When twelve, his father died, and he pursued his studies in Venice with the Clerics of St. Mark, under the supervision of an uncle. In 1575 he was received into the Capuchin Order and was given the name of Lorenzo. Once professed, Brother Lorenzo studied philosophy and theology at the University of Padua.

Lawrence had a prodigious memory, and mastered most of the European languages and Semitic tongues. It is also said that he knew the entire original text of the Bible, a feat deemed miraculous. He is also renowned for his complete refutation of the doctrines of Martin Luther, as well as his work in defense of the Immaculate Conception of Mary of whom he was an ardent devotee, and in whose name he worked all his miracles.


In his lifetime he filled all the posts of his order. As a great preacher, he was invited to preach all over Europe. Always seeking to move hearts, he adapted his preaching to his audience with enormous success. The sermons he left fill no less than eight volumes. Because of his knowledge of Hebrew, Pope Clement VIII assigned him to the instructions of the Jews, and due to his knowledge of the language, and powerful reasoning combined with his great kindliness, brought many into the Faith.


He founded houses in Germany, Austria and Czechoslovakia, despite many obstacles placed by heretics. As the fame of his sanctity preceded him wherever he went, people flocked to hear his sermons.

In 1601 Lawrence served as chaplain for the army of Rudolph II, the Holy Roman Emperor. In this capacity he was present at the battle of Albe-Royal against the Ottoman Turk’s force of 80,000, while the Christian army had 18,000.  Prior to the battle, hesitating at these odds, the leaders sought the holy chaplain’s advice. The saint took full responsibility for the outcome, and in a glowing speech communicated to them his own confidence. Aged and enfeebled, he mounted a horse, and, crucifix in hand, led the charge. The Turks were defeated, but regrouping, attacked again a few days later. Again the chaplain led the attack to complete victory.

Lawrence died in a mission in Lisbon on July 22, 1619, as he had predicted.

Weekly Story

WEEKLY STORY

In the days of yore, when travel must be had on foot or by h...

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The Virgin Mary Rewards a Bandit

In the days of yore, when travel must be had on foot or by horse, many were the dangers to be found along the roadways. Bandits plagued travelers and made their living by depriving others of their goods and often their very lives.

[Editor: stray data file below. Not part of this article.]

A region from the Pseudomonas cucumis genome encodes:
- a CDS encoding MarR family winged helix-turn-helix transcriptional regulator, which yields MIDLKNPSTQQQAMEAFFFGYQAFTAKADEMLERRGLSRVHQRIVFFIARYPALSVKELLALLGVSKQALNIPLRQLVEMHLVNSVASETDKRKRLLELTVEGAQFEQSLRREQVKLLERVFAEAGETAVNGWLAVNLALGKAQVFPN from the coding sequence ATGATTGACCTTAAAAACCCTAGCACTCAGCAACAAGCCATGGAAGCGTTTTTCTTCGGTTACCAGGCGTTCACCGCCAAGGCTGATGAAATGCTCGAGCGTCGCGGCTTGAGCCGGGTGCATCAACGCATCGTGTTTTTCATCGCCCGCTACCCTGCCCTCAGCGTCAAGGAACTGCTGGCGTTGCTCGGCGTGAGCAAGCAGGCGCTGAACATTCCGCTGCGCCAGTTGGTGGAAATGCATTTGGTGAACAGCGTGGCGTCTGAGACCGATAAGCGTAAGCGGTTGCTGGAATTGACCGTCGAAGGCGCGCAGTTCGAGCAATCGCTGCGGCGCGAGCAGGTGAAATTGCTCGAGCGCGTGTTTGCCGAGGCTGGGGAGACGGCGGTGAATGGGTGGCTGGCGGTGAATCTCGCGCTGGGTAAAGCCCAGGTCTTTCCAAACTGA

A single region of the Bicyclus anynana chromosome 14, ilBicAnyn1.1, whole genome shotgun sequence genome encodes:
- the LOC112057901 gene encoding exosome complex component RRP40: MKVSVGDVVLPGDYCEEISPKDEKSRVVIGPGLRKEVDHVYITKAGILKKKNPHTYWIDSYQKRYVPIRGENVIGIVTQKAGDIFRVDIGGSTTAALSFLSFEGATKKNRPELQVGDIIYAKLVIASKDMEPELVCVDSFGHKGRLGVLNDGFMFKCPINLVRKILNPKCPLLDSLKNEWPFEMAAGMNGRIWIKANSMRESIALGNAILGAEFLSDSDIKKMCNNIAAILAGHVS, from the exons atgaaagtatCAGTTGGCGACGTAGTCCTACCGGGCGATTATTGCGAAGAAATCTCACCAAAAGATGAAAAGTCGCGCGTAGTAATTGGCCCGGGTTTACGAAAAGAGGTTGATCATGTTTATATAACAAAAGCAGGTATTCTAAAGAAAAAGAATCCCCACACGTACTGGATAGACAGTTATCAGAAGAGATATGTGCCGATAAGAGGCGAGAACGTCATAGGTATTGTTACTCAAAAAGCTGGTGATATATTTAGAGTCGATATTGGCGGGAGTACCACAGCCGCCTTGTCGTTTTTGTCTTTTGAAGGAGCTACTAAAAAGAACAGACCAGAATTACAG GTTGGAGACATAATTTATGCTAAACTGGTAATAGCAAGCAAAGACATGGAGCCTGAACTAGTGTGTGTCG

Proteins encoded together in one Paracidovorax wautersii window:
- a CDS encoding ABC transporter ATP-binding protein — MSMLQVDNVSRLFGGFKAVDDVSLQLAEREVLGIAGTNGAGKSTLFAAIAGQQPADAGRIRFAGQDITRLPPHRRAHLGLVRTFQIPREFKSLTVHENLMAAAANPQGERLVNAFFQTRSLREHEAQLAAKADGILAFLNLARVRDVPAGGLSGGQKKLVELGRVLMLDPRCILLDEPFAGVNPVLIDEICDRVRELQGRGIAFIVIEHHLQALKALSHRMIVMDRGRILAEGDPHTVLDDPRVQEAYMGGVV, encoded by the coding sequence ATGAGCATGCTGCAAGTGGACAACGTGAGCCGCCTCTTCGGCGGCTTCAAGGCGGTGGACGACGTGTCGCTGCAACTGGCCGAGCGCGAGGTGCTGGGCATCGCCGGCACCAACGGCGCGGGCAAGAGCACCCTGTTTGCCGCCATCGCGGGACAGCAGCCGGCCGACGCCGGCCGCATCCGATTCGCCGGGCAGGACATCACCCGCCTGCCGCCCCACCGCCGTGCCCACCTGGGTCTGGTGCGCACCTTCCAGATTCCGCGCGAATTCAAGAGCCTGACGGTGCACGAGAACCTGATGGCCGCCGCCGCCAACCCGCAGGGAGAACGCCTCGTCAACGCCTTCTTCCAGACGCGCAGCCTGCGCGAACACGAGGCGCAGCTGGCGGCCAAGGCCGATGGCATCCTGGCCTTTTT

A young woman in the Papal States, who was very devout towards Mary, met in a certain place a chief of the bandits. Fearing some outrage, she implored him, for love of the most holy Virgin, not to molest her.

"Do not fear," he answered, "for you have prayed me in the name of the mother of God; and I only ask you to recommend me to her." Moved by the woman’s mention of the Blessed Virgin, the bandit accompanied her himself along the road to a place of safety.

The following night, Mary appeared in a dream to the bandit. She thanked him for the act of kindness he had performed for love of her. Mary went on to say that she would remember it and would one day reward him.

The robber, at length, was arrested, and condemned to death. But behold, the night previous to his execution, the blessed Virgin visited him again in a dream, and first asked him: "Do you know who I am?"

He answered, "It seems to me I have seen you before."

"I am the Virgin Mary," she continued, "and I have come to reward you for what you have done for me. You will die tomorrow, but you will die with so much contrition that you will come at once to paradise."

The convict awoke, and felt such contrition for his sins that he began to weep bitterly, all the while giving thanks aloud to our Blessed Lady. He asked immediately for a priest, to whom he made his confession with many tears, relating the vision he had seen. Finally, he asked the priest to make public this grace that had been bestowed on him by Mary.

He went joyfully to his execution, after which, as it is related, his countenance was so peaceful and so happy that all who saw him believed that the promise of the heavenly mother had been fulfilled.

From the Glories of Mary, by St. Alphonsus Maria de Liguori.

In the days of yore, when travel must be had on foot or by horse, many were the dangers to be found along the roadways.